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It goes without saying that the COVID-19 pandemic has had vast, and arguably unknown, impact on overall population mortality—from medical, economic, and societal standpoints.

It’s estimated, however, and postulated by a study published in on May 12, 2020, that the excess number of deaths over 1 year under different COVID-19 incidence scenarios based on the different levels of transmission suppression and largely differing mortality impacts based on different risks for the disease. 

This study sets out to create a simple model an online tool for understanding that predicted excess mortality over 1 year from the COVID-19 pandemic, taking into account factors like condition-specific factors, age, sex, and other underlying conditions.

The Population-Based Cohort Study: Understanding the Methods 

The team behind this study conducted a population-based cohort stud that linked primary and secondary care electronic health records from England. The records examine individuals 30 years or older registered with a practice between 1997 and 2017. 

The study estimated 1-year mortality in each condition, developing simple models of excess COVID-19 related deaths, assuming the necessary, relative impact of 1·5, 2·0, and 3·0 at differing infection rate scenarios, including full suppression (.0001%), partial suppression (1%), mitigation (10%0, and “do nothing” (80%).

This population-based cohort study aimed to develop an online public prototype risk calculator for excess death estimation.

The Results of the Study: What Happened? 

So, what were the results of this population-based cohort study? For reference, of the 3,862,012 individuals that were included in the study, 50.7% were women, 49.3% were men, and it’s estimated that more than 20% of the study population was considered to be in the high-risk category  (of which13.7% of them were older than 70 years and about 6.3% of them were 70 years or younger with at least one underlying condition).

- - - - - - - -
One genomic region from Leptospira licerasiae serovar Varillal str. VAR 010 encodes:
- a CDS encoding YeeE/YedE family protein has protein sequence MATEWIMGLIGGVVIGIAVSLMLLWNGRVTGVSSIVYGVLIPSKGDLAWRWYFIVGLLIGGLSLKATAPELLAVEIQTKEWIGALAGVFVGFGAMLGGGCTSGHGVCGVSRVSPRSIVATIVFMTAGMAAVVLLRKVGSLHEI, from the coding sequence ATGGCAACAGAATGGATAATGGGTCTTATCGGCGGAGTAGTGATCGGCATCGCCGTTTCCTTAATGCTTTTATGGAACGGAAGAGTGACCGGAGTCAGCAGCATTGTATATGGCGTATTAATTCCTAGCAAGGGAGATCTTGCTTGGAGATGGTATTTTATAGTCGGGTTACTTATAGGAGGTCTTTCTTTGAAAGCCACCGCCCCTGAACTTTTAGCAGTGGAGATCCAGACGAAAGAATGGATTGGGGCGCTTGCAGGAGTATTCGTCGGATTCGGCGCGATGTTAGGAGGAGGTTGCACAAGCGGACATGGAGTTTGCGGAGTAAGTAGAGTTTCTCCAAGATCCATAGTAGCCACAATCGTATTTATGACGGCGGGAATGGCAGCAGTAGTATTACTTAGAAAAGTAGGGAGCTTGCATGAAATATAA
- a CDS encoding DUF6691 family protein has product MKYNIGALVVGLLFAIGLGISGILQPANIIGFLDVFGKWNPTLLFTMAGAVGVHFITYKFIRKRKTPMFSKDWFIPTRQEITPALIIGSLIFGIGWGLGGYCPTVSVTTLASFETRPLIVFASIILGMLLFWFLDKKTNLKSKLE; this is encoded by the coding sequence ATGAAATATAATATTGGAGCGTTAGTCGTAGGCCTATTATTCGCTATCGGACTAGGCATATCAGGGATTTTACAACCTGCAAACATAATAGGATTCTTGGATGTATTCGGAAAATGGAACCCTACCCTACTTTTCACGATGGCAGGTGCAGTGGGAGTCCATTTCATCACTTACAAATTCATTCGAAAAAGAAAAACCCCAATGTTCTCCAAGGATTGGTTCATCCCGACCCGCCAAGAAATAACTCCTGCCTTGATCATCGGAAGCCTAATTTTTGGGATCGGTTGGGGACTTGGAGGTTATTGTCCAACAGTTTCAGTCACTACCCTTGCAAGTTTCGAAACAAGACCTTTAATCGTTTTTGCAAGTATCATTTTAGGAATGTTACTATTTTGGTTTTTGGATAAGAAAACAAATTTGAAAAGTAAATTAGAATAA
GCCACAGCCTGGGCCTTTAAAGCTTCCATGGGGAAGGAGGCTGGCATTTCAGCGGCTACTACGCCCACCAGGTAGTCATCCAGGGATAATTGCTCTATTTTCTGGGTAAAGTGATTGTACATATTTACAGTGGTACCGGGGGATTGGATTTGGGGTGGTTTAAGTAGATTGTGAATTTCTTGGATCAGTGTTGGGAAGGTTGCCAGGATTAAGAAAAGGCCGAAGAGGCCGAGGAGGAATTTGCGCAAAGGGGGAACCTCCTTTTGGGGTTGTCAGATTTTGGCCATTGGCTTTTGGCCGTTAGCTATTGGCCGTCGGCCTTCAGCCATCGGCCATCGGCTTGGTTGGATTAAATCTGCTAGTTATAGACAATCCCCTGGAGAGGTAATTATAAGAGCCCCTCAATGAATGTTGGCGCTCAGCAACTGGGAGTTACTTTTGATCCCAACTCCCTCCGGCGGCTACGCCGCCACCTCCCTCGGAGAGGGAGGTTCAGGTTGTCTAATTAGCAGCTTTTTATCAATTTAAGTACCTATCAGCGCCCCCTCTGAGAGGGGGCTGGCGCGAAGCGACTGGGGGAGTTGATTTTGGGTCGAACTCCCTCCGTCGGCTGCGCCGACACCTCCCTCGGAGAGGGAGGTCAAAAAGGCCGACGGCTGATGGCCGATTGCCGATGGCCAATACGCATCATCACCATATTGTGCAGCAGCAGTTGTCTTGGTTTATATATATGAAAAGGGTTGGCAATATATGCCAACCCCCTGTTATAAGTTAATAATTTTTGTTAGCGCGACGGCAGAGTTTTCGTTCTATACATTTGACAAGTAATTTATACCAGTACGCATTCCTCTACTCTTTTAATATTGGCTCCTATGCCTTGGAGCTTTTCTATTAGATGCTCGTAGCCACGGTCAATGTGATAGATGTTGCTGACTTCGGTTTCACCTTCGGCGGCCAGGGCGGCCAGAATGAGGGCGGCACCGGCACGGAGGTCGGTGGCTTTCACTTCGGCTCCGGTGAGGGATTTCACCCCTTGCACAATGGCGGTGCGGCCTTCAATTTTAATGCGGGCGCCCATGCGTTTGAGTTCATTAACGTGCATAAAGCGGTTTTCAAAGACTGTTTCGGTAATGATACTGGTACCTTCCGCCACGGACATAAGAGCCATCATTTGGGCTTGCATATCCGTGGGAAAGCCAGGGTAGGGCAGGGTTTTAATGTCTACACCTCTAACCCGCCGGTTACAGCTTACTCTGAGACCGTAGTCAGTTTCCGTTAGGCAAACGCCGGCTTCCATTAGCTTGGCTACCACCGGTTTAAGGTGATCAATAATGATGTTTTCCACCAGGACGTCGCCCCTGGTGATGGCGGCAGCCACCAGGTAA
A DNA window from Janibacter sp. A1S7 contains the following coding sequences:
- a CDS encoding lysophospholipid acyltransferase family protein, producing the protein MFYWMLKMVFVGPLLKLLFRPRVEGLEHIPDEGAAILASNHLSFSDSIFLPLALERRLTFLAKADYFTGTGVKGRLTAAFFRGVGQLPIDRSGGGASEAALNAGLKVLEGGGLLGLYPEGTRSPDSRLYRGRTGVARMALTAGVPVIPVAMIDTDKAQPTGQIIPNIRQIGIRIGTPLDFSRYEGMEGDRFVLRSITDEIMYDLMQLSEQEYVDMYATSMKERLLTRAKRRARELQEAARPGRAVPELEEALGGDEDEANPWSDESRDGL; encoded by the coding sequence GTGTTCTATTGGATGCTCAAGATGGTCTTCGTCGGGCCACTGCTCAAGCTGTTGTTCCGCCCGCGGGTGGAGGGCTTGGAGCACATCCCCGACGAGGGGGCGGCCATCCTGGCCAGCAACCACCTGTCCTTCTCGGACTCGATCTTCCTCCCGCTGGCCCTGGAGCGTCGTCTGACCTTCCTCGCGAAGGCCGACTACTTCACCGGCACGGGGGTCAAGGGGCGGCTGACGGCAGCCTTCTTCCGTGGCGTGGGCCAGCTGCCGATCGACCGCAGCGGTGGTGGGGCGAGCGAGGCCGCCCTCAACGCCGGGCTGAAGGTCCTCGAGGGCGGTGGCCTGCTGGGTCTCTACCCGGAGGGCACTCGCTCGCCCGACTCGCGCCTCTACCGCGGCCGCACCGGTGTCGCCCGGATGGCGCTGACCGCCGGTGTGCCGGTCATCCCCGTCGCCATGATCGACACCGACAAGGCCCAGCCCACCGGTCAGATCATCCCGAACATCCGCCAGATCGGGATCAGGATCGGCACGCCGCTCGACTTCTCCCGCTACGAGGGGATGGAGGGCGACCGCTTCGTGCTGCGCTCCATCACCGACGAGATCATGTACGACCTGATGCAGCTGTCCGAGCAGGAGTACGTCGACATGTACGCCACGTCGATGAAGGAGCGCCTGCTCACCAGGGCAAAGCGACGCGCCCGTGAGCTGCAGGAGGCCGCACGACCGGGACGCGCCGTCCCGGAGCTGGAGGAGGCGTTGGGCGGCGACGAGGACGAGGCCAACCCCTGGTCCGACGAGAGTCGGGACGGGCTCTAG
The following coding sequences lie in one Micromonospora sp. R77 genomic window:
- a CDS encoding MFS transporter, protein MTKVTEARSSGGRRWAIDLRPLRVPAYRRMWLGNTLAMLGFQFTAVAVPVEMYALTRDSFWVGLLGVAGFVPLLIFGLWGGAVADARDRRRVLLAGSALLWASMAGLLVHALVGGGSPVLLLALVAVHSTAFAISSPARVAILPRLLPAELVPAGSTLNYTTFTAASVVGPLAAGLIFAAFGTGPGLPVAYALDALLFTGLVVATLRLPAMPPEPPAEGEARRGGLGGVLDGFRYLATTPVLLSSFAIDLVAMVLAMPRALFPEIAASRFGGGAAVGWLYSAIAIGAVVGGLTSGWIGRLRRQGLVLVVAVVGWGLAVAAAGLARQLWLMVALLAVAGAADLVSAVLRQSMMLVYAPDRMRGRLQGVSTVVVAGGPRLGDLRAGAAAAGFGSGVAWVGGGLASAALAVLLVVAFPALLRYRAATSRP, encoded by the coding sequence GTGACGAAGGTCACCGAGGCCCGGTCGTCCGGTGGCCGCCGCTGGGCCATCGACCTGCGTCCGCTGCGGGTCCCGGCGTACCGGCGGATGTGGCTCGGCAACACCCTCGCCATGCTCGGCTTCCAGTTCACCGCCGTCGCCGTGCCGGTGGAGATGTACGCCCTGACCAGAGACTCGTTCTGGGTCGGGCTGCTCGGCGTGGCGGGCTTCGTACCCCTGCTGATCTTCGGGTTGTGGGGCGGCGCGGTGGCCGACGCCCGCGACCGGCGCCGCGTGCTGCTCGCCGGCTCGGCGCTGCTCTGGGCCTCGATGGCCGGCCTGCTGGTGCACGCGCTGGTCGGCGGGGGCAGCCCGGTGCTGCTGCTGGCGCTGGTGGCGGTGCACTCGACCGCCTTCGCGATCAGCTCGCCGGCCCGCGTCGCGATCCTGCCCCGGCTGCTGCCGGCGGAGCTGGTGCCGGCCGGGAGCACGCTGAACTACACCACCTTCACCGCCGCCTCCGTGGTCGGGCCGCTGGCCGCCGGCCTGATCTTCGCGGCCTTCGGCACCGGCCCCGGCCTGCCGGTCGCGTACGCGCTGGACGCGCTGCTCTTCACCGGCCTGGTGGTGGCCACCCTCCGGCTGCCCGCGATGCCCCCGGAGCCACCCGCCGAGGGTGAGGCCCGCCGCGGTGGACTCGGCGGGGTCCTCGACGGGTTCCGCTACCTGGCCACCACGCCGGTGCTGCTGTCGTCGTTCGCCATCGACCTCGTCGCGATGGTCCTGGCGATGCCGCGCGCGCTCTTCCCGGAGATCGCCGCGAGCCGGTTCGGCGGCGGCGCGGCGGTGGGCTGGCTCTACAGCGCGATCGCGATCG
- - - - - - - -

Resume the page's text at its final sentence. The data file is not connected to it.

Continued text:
In this study, it was found that the 1-year mortality in the high-risk population was estimated to be about 4.46%. It was also found that in full suppression scenario within the UK population, it’s thought that there would be two excess deaths (versus baseline deaths) with an RR of 1.5, four with an RR of 2.0, and seven with an RR of 3.0. 

Alternatively, in a mitigation scenario, it was estimated that 18,734 excess deaths would take place with an RR of 1.5, 36,749 would take place with an RR of 2.0, and 73,498 would take place with an RR of 3.0.

Finally, in a “do nothing” scenario as described in this study, it’s estimated that 146, 996 excess deaths with an RR of 1.5 would take place, 293,991 with an RR of 2.0 would take place, and 587,982 with an RR of 3.0 would take place. 

COVID-19, Health News


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